LOS ANGELES (AFP) – The Academy of Motion Picture Arts and Sciences on Friday announced sweeping reforms designed to help diversify its membership in the face of a swirling controversy over the all-white list of actors nominated for this year’s Oscars.
The Academy’s board is seeking to double the number of women members by 2020 and plans to launch an global effort to “recruit qualified new members who represent greater diversity,” it said.
“These new measures regarding governance and voting will have an immediate impact and begin the process of significantly changing our membership composition,” Academy president Cheryl Boone Isaacs said in a statement.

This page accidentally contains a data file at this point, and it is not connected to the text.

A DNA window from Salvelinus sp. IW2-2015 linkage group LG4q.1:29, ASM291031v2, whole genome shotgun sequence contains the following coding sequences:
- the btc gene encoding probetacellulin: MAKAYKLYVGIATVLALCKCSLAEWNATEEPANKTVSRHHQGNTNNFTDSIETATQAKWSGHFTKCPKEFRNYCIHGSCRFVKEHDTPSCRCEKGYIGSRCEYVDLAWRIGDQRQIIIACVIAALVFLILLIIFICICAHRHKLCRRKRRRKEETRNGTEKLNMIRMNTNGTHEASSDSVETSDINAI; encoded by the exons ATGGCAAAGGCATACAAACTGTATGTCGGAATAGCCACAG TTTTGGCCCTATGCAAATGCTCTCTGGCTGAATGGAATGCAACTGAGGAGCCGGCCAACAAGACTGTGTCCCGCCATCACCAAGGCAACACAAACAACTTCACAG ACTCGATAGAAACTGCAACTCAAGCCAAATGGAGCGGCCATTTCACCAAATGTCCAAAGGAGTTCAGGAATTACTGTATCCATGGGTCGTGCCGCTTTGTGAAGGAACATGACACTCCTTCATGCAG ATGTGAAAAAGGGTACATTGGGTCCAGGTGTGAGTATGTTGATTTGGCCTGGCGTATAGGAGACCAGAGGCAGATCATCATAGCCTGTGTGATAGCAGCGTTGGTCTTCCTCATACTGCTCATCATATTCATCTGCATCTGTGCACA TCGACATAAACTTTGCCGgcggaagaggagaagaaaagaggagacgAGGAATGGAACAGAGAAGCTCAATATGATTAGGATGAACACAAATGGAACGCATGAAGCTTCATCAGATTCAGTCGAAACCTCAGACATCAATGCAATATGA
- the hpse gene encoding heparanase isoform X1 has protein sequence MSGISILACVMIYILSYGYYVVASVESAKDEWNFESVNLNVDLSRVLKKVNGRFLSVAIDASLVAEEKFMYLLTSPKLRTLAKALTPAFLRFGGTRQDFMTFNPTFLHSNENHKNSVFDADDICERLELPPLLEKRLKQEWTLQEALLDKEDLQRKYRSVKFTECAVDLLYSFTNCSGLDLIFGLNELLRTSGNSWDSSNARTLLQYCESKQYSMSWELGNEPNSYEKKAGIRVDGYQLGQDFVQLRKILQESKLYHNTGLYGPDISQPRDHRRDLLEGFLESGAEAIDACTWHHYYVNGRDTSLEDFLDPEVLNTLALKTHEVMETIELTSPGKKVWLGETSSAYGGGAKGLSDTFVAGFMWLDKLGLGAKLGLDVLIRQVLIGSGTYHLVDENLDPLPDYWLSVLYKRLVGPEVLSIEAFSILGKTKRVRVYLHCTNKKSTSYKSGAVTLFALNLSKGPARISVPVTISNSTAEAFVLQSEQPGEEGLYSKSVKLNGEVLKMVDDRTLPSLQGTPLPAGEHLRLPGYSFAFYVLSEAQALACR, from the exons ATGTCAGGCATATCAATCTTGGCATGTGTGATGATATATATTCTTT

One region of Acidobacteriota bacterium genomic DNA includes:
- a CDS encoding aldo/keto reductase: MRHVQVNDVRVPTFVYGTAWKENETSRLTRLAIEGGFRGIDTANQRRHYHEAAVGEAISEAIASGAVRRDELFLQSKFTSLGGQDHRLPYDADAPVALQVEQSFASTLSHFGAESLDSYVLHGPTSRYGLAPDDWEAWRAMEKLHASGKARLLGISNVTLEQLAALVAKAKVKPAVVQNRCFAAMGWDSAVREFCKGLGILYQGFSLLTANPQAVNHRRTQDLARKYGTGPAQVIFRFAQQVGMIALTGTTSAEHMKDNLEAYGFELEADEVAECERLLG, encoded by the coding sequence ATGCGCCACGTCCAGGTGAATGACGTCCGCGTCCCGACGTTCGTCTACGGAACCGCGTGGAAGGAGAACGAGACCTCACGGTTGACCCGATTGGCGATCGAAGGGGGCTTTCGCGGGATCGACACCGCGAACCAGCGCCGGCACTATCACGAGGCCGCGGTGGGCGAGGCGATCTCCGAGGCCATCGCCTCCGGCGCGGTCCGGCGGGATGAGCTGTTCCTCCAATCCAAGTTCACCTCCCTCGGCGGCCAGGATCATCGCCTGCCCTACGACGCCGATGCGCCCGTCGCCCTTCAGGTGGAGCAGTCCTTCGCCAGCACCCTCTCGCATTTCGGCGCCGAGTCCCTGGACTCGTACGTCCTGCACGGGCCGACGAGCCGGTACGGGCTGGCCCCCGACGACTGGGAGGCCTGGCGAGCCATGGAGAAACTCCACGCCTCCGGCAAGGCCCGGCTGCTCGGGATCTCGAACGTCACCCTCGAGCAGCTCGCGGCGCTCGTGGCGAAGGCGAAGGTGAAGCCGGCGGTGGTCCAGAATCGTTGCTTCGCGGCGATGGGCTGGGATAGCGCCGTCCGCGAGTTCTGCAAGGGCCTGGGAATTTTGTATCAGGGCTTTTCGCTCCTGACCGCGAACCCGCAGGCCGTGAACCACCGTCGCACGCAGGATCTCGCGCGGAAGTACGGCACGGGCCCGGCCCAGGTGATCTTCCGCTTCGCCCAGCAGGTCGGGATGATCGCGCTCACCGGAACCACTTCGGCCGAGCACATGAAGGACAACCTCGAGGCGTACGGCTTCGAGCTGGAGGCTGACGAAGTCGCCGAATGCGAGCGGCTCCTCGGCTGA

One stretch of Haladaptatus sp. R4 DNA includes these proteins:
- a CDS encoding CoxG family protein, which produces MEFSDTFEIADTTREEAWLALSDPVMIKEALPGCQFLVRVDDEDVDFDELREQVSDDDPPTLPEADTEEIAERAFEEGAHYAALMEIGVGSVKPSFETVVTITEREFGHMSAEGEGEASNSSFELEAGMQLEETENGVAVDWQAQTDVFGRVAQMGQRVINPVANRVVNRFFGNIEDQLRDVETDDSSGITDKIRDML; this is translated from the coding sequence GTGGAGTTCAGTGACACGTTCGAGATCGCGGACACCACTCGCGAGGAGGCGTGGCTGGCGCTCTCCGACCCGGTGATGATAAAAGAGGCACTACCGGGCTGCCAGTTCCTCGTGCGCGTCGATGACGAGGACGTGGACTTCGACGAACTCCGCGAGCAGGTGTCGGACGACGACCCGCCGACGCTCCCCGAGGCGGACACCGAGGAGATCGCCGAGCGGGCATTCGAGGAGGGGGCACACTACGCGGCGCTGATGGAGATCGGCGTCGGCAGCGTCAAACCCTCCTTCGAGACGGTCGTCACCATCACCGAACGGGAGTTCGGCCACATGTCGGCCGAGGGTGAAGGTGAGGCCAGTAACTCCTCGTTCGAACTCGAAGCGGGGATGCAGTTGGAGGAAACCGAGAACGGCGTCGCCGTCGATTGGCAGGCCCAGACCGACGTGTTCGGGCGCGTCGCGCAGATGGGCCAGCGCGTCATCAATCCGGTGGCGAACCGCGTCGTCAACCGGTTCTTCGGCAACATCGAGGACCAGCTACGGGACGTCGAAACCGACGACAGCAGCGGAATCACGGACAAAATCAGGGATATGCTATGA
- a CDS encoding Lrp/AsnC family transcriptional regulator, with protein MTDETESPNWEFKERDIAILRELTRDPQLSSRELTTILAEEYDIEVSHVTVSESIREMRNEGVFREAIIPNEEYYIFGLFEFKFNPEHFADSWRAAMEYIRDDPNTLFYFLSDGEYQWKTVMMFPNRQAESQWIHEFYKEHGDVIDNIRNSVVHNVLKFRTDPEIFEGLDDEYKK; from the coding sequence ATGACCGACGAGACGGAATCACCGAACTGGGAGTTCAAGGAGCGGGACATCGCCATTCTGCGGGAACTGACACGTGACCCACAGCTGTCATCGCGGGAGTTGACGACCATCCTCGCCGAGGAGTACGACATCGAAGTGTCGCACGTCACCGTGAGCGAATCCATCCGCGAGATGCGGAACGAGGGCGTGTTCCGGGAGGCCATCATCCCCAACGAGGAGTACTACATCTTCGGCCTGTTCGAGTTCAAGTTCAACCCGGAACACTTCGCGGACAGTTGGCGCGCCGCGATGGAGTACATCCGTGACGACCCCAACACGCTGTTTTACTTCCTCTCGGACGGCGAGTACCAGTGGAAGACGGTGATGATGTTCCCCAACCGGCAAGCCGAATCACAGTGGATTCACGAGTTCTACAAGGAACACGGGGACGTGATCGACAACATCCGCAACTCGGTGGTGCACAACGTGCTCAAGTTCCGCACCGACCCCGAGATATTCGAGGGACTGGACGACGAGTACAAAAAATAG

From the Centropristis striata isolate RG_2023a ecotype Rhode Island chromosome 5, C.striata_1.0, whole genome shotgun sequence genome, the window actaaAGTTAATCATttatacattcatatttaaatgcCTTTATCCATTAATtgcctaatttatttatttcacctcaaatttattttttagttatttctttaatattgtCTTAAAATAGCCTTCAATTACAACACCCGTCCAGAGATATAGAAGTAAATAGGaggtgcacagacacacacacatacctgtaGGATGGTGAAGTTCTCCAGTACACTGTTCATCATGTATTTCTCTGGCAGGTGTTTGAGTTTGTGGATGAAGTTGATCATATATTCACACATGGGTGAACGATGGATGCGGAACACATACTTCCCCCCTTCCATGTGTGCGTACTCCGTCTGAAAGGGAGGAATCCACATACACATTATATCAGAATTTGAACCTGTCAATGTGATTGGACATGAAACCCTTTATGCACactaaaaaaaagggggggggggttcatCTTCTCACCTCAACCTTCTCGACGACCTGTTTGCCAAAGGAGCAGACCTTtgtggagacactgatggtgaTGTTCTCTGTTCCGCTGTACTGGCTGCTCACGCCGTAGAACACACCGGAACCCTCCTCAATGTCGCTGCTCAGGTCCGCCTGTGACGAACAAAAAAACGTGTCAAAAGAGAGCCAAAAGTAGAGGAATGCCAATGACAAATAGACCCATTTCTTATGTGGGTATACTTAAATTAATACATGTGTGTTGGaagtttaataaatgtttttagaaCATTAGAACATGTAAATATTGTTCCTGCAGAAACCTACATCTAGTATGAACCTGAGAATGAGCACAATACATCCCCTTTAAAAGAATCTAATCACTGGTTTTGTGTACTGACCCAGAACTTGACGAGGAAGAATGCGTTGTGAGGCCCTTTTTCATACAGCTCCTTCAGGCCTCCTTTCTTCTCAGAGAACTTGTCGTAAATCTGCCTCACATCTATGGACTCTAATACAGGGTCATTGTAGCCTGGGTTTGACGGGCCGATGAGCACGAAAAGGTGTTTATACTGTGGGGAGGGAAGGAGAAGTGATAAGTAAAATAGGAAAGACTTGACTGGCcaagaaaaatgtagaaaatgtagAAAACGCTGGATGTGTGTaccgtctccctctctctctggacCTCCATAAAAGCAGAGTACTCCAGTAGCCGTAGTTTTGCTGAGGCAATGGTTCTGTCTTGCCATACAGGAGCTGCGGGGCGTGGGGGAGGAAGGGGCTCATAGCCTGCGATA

The changes were approved in a unanimous vote by the Academy’s board of governors on Thursday night, it said.
To increase diversity immediately, the Academy said it would establish three new governor seats that will be nominated by the president for three-year terms and confirmed by the board.
For a second year in a row, Academy members nominated only white actors for the 20 slots for Oscars, causing an outcry.
Acclaimed director Spike Lee, actor Will Smith and his wife Jada Pinkett Smith all announced they would stay away from this year’s ceremony on Feb 28.
The Academy has some 6,000 members, all of whom work in the film industry and are elected by their peers for life.
According to a 2012 study by the Los Angeles Times, nearly 94 per cent of the Academy voters are white and most of them are male.